When someone has a disability that could cause them difficulties appropriate support should be available. Where that support doesn't already exist it is worth discussing what sort of support parents with Asperger's might particularly need. That discussion should include people with Asperger's rather than exclude them and it should be constructive and non-judgemental. Anything less than that would be simply counterproductive.

Asperger's parents of neurotypical children should particularly make sure:

  • They get adequate opportunities for social contact and experience, (can bring friends back to the house etc.)

  • They get hugs and cuddles (if not from them for sensory reasons then from another suitable family member, and with them some other way of expressing affection and reassurance is established instead).

  • They have allowances made for the fact that they are children (people with AS can tend not to discriminate about age, which is good in some contexts but can potentially result in high demands and expectations of children's reasoning abilities and behaviour).

Asperger's parents could also potentially benefit neurotypical children in some ways:

  • They encourage autonomy and independence.

  • They are less likely to pass on prejudiced views and obsessions with status.

  • They can pass on values such as honesty and accuracy.

  • They actively share information rather than preferring to keep conversation light and shallow.

  • They would put the needs of a child before social conventions or keeping up appearances.

  • They tend to accept people as they are, and this would include accepting and encouraging the development of a child's individuality without heavy parental expectation and ambition.

  • They think carefully about things, consider details, and care about doing things the right way, and this could apply as much to raising children as to anything else.

Asperger's parents also have much to particularly offer Asperger's children:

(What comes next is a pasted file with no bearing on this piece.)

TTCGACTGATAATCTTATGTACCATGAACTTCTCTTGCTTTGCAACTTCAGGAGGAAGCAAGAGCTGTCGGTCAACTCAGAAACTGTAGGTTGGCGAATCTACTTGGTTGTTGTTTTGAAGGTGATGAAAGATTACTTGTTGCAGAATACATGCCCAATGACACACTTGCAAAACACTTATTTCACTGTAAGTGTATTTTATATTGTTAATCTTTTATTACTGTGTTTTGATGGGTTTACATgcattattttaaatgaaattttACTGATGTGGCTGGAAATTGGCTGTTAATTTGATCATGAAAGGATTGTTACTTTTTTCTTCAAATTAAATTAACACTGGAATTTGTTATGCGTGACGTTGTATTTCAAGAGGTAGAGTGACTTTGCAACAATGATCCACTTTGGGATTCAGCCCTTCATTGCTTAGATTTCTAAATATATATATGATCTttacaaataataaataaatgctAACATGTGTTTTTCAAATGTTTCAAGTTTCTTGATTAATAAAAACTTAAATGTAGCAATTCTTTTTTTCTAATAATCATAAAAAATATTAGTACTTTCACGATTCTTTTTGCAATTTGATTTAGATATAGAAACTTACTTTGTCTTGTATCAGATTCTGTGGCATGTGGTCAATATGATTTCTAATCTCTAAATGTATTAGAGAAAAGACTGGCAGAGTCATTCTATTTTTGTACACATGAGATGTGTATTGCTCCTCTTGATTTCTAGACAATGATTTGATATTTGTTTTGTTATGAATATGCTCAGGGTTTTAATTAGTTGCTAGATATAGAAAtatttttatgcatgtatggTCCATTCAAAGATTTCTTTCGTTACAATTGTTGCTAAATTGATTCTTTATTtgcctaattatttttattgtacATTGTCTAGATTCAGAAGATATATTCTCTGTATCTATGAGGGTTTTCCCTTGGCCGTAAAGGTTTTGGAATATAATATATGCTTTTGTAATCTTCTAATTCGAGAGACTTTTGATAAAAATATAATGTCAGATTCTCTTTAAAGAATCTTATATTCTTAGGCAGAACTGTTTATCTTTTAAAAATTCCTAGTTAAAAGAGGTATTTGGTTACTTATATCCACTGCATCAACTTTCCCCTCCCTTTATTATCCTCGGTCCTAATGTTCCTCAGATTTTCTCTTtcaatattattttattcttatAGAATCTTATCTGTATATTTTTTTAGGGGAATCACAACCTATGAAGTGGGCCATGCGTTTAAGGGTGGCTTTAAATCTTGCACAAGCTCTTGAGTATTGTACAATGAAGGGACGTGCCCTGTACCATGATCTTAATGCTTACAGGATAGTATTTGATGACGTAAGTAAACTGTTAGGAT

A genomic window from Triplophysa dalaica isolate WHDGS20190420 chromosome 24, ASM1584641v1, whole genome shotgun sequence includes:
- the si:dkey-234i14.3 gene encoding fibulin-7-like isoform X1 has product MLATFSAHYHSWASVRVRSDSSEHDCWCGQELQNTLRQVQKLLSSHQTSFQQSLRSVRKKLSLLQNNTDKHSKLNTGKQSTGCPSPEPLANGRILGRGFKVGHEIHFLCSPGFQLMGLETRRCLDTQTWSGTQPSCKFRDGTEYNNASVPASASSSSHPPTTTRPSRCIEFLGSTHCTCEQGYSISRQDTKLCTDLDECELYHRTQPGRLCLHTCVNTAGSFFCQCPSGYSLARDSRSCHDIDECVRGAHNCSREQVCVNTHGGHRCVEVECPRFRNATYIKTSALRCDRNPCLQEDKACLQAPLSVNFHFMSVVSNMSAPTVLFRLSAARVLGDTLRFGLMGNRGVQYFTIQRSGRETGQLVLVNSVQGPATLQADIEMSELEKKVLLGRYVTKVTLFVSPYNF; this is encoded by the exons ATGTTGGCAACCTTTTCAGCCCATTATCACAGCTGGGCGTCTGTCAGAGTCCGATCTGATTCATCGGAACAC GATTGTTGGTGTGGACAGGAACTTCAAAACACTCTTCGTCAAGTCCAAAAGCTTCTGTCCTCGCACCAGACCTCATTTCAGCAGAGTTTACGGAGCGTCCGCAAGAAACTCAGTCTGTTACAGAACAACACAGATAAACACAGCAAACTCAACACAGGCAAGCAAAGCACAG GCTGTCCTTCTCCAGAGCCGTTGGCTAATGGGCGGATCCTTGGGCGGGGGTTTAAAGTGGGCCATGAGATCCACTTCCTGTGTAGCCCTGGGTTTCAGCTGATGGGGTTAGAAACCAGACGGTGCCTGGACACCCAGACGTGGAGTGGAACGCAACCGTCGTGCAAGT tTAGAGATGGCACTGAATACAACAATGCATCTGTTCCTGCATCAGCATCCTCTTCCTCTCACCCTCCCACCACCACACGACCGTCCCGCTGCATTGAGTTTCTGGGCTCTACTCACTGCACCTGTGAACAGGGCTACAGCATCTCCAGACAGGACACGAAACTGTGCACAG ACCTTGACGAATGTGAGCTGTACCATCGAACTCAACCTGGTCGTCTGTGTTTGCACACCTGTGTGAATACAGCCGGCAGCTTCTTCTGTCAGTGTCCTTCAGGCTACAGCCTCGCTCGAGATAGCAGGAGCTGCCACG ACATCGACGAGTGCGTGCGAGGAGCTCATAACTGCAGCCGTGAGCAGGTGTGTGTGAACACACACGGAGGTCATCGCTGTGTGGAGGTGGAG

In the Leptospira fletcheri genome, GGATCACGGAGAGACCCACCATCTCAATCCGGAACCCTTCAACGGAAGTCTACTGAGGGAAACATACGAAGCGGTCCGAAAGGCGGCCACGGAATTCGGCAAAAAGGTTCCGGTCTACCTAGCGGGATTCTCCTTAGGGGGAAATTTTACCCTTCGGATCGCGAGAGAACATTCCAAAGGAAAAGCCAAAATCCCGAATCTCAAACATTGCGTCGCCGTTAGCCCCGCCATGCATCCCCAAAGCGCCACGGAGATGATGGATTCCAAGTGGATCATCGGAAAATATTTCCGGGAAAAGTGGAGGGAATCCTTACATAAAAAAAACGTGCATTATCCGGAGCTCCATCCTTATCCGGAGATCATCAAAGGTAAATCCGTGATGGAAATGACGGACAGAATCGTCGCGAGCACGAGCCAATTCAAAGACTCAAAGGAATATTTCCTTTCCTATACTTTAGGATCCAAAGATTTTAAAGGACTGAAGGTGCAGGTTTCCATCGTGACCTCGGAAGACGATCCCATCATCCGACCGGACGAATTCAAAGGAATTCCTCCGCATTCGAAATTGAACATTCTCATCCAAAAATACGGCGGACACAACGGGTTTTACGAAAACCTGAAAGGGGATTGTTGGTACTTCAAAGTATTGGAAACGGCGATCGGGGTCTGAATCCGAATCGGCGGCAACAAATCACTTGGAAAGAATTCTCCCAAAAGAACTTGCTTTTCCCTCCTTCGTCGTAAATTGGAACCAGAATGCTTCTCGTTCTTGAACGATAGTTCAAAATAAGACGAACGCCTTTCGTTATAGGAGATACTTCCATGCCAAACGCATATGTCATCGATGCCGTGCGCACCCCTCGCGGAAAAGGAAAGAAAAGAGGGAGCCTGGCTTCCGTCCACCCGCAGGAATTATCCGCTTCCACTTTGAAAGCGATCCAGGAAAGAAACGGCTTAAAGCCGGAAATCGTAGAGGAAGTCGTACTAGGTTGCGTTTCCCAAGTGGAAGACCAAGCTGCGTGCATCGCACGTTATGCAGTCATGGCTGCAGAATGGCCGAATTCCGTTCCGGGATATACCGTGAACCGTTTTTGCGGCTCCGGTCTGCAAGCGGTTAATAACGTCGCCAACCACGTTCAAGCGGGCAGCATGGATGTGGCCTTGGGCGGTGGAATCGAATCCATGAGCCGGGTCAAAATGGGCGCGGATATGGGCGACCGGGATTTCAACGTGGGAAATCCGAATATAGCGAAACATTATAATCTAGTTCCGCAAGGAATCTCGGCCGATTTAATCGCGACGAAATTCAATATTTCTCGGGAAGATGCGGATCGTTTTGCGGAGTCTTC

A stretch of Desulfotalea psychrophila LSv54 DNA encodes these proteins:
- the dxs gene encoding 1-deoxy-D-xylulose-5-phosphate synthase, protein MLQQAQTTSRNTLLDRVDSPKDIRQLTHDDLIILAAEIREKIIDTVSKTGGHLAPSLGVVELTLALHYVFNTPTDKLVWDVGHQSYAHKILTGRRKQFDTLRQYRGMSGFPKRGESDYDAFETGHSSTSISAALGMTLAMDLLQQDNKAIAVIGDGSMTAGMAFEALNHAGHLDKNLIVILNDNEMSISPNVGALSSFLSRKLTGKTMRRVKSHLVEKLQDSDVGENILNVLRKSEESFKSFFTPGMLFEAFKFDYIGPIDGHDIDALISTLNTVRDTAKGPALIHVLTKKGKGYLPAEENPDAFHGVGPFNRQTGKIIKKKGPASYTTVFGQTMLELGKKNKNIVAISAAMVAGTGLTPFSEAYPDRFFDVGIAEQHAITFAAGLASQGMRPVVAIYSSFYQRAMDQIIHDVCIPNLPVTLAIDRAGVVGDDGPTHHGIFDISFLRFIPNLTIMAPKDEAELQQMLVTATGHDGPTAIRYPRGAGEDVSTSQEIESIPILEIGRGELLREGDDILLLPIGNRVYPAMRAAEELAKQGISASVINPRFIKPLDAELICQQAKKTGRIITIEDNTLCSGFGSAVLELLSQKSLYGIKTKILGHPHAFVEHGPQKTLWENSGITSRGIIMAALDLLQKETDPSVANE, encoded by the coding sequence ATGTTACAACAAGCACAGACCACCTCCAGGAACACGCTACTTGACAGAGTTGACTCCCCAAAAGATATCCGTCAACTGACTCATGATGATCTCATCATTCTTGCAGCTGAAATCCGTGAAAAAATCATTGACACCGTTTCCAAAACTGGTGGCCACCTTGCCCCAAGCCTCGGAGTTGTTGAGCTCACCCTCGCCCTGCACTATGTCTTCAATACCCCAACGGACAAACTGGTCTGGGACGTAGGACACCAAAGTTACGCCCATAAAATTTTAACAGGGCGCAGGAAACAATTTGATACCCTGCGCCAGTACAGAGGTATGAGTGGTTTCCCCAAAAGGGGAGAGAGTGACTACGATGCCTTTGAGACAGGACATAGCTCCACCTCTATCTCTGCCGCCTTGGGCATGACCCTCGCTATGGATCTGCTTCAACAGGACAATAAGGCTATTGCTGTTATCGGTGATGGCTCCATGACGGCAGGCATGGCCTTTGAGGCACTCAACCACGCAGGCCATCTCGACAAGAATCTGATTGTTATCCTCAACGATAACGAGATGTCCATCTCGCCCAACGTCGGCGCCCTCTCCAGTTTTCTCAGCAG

• They can pass on coping strategies and learnt adaptations.

  • They can provide a safe home environment free from social pressure.

  • They can genuinely empathise with and explain both the positive and negative aspects of being AS in an NT dominated world.

  • They can intuitively understand an AS child's needs and manner of communication.

  • They can provide them with a sense of identity and belonging, rather than them feeling 'wrong' or 'odd'.

  • They can be role models.

Sometimes people are not sure if they are Asperger's or whether they have just learnt traits and behaviours because one or both of their parents are that way. Some even go as far as blaming their parents for making them 'like them'. However, neurotypical people have an innate ability to master social situations and are naturally inclined to think and communicate in neurotypical ways. Nobody can make you autistic, and just having the odd trait or characteristic doesn't count because that's almost everybody anyway.

Ultimately, I think Asperger's parents are just as capable of and suitable for raising neurotypical children as neurotypical parents are of Asperger's children. Being different is not a problem. Lacking willingness to bridge your differences would be.

C.A.P.: Celebrating Autistic Parents
Yahoo Group: autieparents
ASpar

Further reading on family life available from Amazon.com or Amazon.co.uk

Further reading on childhood  from Amazon.com or Amazon.co.uk

Further reading on adolescence from Amazon.com or Amazon.co.uk

Education Employment Sleep Diet Clothes Family Relationships Independence
Home Diagnosis

Issues

Experience Lifestyle Resources Community Neurodiversity